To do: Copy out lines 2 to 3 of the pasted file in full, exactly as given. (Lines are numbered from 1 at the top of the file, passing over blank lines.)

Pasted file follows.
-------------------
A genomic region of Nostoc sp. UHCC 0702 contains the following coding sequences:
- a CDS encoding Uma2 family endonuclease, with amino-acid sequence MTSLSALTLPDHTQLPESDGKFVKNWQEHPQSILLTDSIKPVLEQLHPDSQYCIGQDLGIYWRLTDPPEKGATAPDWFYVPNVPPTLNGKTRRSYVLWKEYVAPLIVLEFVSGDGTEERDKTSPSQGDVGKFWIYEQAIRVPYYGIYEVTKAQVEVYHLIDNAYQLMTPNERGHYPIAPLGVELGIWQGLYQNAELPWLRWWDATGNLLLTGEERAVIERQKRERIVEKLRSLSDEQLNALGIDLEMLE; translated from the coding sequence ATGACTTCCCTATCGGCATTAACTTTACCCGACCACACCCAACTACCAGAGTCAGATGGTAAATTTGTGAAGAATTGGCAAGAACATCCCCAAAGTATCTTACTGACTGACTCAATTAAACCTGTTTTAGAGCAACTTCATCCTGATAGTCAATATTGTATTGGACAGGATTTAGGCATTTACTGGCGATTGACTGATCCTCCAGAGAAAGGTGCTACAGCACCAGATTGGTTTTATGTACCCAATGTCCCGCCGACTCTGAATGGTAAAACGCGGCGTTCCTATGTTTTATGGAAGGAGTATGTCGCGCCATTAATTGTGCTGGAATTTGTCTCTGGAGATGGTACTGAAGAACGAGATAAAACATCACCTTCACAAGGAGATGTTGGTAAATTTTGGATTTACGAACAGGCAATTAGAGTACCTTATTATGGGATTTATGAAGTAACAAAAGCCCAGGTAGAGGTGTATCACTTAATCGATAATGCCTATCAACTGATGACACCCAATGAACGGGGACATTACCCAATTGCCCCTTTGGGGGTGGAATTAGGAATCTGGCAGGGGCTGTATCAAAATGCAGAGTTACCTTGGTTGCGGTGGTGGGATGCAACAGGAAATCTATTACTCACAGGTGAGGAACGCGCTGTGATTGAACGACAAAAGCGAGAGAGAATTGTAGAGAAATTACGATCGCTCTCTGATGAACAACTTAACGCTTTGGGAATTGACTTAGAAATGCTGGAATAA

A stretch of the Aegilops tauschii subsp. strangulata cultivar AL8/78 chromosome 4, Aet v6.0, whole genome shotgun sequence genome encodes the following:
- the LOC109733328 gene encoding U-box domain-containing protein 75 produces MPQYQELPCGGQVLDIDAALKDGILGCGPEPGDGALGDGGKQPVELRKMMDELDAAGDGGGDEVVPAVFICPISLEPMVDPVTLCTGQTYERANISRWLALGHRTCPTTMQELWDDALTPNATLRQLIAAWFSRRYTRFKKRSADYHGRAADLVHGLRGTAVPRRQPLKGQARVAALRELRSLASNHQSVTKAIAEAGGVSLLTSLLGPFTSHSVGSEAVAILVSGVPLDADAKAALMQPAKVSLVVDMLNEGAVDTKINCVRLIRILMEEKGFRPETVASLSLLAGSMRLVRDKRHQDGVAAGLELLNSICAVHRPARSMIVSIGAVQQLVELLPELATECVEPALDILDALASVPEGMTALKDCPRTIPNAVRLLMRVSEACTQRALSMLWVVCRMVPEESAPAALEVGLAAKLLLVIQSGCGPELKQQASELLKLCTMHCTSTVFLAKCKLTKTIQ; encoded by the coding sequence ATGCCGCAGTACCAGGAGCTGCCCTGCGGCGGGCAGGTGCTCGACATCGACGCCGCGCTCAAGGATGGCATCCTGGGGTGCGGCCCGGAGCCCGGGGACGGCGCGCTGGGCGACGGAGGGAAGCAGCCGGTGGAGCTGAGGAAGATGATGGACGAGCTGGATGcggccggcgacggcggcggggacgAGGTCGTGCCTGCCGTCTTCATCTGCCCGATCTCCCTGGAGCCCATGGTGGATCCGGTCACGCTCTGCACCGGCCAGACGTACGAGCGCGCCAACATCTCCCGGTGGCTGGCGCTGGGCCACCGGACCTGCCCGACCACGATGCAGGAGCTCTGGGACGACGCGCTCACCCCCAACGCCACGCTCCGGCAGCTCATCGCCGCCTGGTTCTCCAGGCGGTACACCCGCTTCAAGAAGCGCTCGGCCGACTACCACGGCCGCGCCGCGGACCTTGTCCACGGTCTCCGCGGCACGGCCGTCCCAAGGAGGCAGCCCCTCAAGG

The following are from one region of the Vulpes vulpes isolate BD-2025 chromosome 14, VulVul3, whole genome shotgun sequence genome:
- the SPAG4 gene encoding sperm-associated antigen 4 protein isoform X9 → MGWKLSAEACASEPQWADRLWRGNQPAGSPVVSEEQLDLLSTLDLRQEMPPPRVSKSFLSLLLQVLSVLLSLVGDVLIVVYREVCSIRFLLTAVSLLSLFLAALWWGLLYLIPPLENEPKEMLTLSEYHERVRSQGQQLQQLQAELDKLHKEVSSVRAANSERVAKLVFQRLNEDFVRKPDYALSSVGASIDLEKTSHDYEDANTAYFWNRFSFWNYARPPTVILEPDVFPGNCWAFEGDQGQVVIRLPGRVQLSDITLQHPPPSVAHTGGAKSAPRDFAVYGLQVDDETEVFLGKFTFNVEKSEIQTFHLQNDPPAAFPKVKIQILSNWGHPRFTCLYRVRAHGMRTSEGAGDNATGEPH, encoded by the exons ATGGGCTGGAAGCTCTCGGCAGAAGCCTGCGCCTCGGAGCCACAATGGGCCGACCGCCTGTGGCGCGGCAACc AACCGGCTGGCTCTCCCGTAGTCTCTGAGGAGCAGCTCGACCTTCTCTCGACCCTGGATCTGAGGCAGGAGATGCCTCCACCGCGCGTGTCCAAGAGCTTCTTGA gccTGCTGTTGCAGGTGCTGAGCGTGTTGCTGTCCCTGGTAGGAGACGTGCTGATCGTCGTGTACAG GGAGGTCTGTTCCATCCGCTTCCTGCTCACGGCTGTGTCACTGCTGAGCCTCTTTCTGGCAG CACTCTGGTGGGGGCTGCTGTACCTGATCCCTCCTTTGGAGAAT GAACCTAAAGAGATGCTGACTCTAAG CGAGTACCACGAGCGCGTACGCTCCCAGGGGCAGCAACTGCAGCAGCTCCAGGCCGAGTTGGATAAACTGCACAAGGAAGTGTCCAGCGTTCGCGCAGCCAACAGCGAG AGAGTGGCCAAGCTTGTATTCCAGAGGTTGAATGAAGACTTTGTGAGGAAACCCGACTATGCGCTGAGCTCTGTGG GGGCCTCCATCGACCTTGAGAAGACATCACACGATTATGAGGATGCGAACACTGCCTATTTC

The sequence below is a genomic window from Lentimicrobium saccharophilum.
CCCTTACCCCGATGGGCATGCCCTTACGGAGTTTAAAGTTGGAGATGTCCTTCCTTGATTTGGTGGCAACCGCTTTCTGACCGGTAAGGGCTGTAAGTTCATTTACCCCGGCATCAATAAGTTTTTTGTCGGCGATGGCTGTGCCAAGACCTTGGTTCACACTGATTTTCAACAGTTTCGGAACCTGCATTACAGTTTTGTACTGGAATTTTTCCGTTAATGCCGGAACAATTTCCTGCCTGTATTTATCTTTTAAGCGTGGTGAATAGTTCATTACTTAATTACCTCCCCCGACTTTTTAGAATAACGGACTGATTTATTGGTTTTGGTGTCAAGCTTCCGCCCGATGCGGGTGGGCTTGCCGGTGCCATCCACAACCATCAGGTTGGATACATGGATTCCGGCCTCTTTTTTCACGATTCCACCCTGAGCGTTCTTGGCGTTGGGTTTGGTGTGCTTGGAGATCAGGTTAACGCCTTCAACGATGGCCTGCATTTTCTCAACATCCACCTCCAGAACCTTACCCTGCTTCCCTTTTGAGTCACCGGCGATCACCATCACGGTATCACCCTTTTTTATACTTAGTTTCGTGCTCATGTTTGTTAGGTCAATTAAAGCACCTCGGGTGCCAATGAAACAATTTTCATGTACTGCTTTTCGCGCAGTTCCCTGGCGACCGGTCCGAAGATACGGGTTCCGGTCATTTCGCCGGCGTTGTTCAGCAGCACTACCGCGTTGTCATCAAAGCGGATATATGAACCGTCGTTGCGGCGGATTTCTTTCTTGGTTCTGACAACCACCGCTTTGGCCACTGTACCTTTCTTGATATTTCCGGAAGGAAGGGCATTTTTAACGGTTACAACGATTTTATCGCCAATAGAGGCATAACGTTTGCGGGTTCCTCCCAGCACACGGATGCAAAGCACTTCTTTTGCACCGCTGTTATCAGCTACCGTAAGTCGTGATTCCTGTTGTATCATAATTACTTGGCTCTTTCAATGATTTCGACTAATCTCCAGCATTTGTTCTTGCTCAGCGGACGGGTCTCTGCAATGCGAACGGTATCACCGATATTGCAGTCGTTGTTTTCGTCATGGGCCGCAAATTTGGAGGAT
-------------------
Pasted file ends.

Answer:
- a CDS encoding Uma2 family endonuclease, with amino-acid sequence MTSLSALTLPDHTQLPESDGKFVKNWQEHPQSILLTDSIKPVLEQLHPDSQYCIGQDLGIYWRLTDPPEKGATAPDWFYVPNVPPTLNGKTRRSYVLWKEYVAPLIVLEFVSGDGTEERDKTSPSQGDVGKFWIYEQAIRVPYYGIYEVTKAQVEVYHLIDNAYQLMTPNERGHYPIAPLGVELGIWQGLYQNAELPWLRWWDATGNLLLTGEERAVIERQKRERIVEKLRSLSDEQLNALGIDLEMLE; translated from the coding sequence ATGACTTCCCTATCGGCATTAACTTTACCCGACCACACCCAACTACCAGAGTCAGATGGTAAATTTGTGAAGAATTGGCAAGAACATCCCCAAAGTATCTTACTGACTGACTCAATTAAACCTGTTTTAGAGCAACTTCATCCTGATAGTCAATATTGTATTGGACAGGATTTAGGCATTTACTGGCGATTGACTGATCCTCCAGAGAAAGGTGCTACAGCACCAGATTGGTTTTATGTACCCAATGTCCCGCCGACTCTGAATGGTAAAACGCGGCGTTCCTATGTTTTATGGAAGGAGTATGTCGCGCCATTAATTGTGCTGGAATTTGTCTCTGGAGATGGTACTGAAGAACGAGATAAAACATCACCTTCACAAGGAGATGTTGGTAAATTTTGGATTTACGAACAGGCAATTAGAGTACCTTATTATGGGATTTATGAAGTAACAAAAGCCCAGGTAGAGGTGTATCACTTAATCGATAATGCCTATCAACTGATGACACCCAATGAACGGGGACATTACCCAATTGCCCCTTTGGGGGTGGAATTAGGAATCTGGCAGGGGCTGTATCAAAATGCAGAGTTACCTTGGTTGCGGTGGTGGGATGCAACAGGAAATCTATTACTCACAGGTGAGGAACGCGCTGTGATTGAACGACAAAAGCGAGAGAGAATTGTAGAGAAATTACGATCGCTCTCTGATGAACAACTTAACGCTTTGGGAATTGACTTAGAAATGCTGGAATAA

A stretch of the Aegilops tauschii subsp. strangulata cultivar AL8/78 chromosome 4, Aet v6.0, whole genome shotgun sequence genome encodes the following: